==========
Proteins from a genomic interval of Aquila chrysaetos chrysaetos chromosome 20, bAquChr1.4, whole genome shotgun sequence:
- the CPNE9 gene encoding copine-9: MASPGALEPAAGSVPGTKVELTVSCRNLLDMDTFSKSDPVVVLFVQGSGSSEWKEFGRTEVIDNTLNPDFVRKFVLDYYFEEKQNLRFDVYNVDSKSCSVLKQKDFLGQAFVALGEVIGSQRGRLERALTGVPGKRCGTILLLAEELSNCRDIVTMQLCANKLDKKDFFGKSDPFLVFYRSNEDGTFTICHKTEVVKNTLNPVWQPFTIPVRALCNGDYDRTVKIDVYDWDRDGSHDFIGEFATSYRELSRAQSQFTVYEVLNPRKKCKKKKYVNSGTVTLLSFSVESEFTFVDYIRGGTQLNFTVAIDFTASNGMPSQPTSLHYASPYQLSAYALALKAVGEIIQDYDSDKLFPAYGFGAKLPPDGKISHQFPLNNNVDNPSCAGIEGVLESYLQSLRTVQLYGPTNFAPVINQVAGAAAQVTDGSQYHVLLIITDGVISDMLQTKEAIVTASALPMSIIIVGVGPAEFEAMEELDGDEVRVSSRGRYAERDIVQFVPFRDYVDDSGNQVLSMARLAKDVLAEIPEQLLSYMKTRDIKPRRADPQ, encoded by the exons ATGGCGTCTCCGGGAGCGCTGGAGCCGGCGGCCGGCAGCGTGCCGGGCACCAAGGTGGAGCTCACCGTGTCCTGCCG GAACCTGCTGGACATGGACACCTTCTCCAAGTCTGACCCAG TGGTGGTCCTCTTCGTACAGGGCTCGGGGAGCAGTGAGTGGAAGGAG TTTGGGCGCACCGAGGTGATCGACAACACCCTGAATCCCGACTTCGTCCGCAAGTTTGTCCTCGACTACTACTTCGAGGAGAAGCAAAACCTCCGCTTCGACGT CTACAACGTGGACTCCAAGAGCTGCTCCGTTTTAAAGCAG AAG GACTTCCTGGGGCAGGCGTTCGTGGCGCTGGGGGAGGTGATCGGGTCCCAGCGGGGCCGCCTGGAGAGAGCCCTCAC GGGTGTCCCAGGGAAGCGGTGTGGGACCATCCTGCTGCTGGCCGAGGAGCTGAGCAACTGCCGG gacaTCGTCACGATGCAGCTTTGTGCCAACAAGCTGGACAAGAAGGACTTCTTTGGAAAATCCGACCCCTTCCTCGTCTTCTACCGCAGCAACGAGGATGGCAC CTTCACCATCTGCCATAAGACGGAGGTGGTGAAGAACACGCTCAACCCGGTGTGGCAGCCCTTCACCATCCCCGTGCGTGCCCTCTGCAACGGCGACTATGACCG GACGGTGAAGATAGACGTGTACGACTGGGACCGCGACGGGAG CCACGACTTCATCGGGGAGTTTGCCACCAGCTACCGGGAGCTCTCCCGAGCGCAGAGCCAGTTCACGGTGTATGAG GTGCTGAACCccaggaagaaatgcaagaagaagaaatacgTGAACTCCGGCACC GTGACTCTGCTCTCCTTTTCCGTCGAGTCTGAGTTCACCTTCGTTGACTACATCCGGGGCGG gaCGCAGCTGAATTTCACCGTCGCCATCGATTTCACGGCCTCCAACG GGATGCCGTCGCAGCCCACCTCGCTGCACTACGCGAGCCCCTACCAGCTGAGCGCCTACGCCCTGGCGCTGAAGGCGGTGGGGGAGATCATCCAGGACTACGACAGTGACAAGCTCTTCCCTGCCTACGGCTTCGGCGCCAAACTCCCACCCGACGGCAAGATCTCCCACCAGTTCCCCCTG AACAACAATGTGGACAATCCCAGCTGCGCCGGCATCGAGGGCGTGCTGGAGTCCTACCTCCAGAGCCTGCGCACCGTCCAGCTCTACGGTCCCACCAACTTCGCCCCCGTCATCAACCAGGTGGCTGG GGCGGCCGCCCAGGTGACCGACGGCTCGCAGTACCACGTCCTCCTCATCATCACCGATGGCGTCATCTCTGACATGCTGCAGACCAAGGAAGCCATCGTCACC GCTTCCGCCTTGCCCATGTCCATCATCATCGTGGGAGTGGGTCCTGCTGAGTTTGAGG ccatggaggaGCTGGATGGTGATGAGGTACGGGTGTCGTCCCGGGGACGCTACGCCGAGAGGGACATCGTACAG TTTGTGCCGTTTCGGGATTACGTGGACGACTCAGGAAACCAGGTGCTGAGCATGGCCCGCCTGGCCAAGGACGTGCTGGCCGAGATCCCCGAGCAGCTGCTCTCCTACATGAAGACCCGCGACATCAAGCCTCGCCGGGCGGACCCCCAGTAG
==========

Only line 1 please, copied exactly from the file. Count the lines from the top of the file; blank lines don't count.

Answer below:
Proteins from a genomic interval of Aquila chrysaetos chrysaetos chromosome 20, bAquChr1.4, whole genome shotgun sequence: